Galatians 3:21–25 is often used to “prove” that since Jesus came in history, the Sinai covenant has no further application for New Testament/new covenant believers. Paul contrasts the two covenants in this passage in a unique manner, that one is applicable until the other becomes possible and available.


Most interpreters teach that the left-column characterizations apply to the Sinai covenant and the right column to the historical new covenant. Thus, after Jesus came in history and “instituted” the new covenant, believers are no longer “under” the Sinai covenant that is characterized in Galatians 3:22–25 as a “tutor” (NKJV) or “guardian” (NIV). Furthermore, if believers were “under the” Sinai law system, they would have been “confined . . . under sin” (NKJV), “locked up under the control of sin” (NIV), “kept under guard” (NKJV), “kept in custody . . . shut up” (NASB), “held captive . . . imprisoned” (ESV), “kept as prisoners” (NET Bible), “locked up” (NIV), and so forth, until the new covenant became available.

Now note the new covenant (right column) characteristics that do not occur even once in the old covenant (left column) list: “promise” (mentioned once, v. 22), “justified” (once, v. 24), “Jesus Christ”/“Christ” (twice, vv. 22, 24), and “faith” (five times, vv. 22, 23, 24, 25)!

If the left column represents the historical old (Sinai) covenant and the right column represents the historical new covenant after Jesus came in history, then “promise,” “justified,” “faith,” and “Jesus Christ” were absent from the Sinai covenant and were not available or possible until Jesus came in history. If, however, the left column represents an old covenant experience and the right column a new covenant experience, then everyone since Adam’s fall has been “confined under sin,” kept in custody/under guard/held captive/locked up/shut up . . . “under the law” which served as a “tutor” until they might accept the gospel appeal and be converted/“justified” through faith in Jesus Christ, regardless of the historical era they lived in.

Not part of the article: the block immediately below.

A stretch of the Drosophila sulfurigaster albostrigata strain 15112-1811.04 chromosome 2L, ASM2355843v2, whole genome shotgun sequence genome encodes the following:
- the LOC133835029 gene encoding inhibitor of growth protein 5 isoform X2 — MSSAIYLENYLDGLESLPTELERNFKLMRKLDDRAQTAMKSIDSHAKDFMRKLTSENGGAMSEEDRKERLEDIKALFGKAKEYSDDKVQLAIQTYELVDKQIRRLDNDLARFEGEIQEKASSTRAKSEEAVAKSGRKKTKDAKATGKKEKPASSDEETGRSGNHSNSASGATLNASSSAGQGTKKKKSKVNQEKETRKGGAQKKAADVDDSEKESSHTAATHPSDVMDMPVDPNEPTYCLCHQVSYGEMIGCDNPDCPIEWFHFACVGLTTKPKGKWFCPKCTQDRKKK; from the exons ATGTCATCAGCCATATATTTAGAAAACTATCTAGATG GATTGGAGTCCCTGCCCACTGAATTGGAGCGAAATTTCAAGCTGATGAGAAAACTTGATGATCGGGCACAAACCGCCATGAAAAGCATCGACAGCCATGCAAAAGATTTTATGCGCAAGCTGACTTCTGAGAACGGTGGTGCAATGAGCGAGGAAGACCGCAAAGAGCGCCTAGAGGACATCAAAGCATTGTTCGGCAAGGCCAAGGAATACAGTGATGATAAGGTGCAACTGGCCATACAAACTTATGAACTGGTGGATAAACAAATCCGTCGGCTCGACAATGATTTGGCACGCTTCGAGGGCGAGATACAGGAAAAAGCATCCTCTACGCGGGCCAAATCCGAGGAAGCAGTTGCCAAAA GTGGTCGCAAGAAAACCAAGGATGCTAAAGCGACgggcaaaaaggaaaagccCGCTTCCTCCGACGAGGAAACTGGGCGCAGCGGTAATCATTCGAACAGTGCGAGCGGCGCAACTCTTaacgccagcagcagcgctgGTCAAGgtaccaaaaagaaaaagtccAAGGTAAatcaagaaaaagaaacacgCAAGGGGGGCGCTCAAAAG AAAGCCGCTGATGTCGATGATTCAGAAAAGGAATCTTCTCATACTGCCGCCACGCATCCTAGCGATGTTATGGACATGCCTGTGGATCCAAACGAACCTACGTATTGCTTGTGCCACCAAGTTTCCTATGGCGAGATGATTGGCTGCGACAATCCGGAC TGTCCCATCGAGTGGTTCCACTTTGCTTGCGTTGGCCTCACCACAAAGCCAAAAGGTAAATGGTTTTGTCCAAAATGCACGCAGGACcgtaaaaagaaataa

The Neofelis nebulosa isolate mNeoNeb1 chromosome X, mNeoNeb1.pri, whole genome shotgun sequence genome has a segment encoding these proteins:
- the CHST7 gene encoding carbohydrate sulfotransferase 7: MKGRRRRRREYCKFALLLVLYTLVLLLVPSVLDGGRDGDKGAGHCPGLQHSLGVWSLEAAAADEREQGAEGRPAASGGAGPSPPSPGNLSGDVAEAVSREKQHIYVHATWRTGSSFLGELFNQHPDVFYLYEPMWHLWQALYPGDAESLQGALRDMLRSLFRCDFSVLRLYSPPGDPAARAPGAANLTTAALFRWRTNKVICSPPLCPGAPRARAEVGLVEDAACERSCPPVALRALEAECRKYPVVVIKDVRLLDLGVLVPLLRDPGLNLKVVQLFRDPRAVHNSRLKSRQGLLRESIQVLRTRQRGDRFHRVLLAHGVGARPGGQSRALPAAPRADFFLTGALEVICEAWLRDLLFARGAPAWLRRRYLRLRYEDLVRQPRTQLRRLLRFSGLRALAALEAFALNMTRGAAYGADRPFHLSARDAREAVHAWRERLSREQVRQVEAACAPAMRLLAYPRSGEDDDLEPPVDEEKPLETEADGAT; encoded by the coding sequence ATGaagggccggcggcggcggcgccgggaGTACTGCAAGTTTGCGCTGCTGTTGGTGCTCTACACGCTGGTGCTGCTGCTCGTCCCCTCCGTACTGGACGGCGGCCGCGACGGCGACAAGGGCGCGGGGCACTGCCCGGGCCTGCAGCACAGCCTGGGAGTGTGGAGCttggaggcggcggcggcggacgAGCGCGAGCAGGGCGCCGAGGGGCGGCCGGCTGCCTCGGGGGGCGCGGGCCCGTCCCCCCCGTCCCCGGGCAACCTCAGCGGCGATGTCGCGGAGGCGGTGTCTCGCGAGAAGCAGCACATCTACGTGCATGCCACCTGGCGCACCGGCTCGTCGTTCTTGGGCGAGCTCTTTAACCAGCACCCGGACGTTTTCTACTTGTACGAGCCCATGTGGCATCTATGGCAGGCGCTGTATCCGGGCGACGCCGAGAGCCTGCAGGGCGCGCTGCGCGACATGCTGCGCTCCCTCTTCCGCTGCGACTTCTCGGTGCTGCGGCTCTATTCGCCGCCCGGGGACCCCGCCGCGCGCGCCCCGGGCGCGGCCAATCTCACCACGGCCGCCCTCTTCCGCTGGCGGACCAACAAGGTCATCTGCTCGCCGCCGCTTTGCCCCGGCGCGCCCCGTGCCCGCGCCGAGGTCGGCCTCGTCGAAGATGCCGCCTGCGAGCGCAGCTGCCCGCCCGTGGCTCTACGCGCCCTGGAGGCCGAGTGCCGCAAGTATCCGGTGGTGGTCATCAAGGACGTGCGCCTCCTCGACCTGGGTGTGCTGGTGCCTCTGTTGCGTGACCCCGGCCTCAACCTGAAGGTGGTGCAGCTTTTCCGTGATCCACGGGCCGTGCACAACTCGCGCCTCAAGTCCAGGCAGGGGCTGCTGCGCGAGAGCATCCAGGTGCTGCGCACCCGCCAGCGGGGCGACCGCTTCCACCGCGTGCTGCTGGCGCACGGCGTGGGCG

Note the following additional observations:

  • The Sinai covenant did not “annul . . . the promise” of the Messianic “Seed” to come through Abraham’s lineage; it protected it (Gal. 3:16–18). Additionally, the four new covenant promises were first explicitly given in the Sinai covenant (see lesson 3). So “the promise” came before Jesus came in history.
  • The Old Testament believer who trusted in and served Yahweh was trusting in and serving the preincarnate Jesus Christ (Heb. 11:24–26).
  • Paul’s statement, “The law is not of faith [Greek, pistis]” (Gal. 3:12) was not meant to nullify Jesus’ statement that “faith” (Greek, pistis) was one of “the weightier matters of the law” (Matt. 23:23).
  • Old Testament believers were justified by their faith in Yahweh/Jesus (Hebrews 11), not by the law, because the law by itself could not give life (Gal 3:21). The Old Testament believer’s faith in Yahweh was faith in the one and only true gospel (Gal. 1:6–9) as revealed in the Old Testament covenants from Adam (Gen. 3:15) to Sinai (Heb. 3:14–4:2); it was in every way vibrant faith, robust faith, faith in Yahweh/Jesus, and thus saving faith, justifying faith—even before Jesus came in history!

While these observations do not answer all the questions raised in Galatians, how should these biblical facts influence how we interpret the old and new covenants that Galatians 3:21–25 alludes to?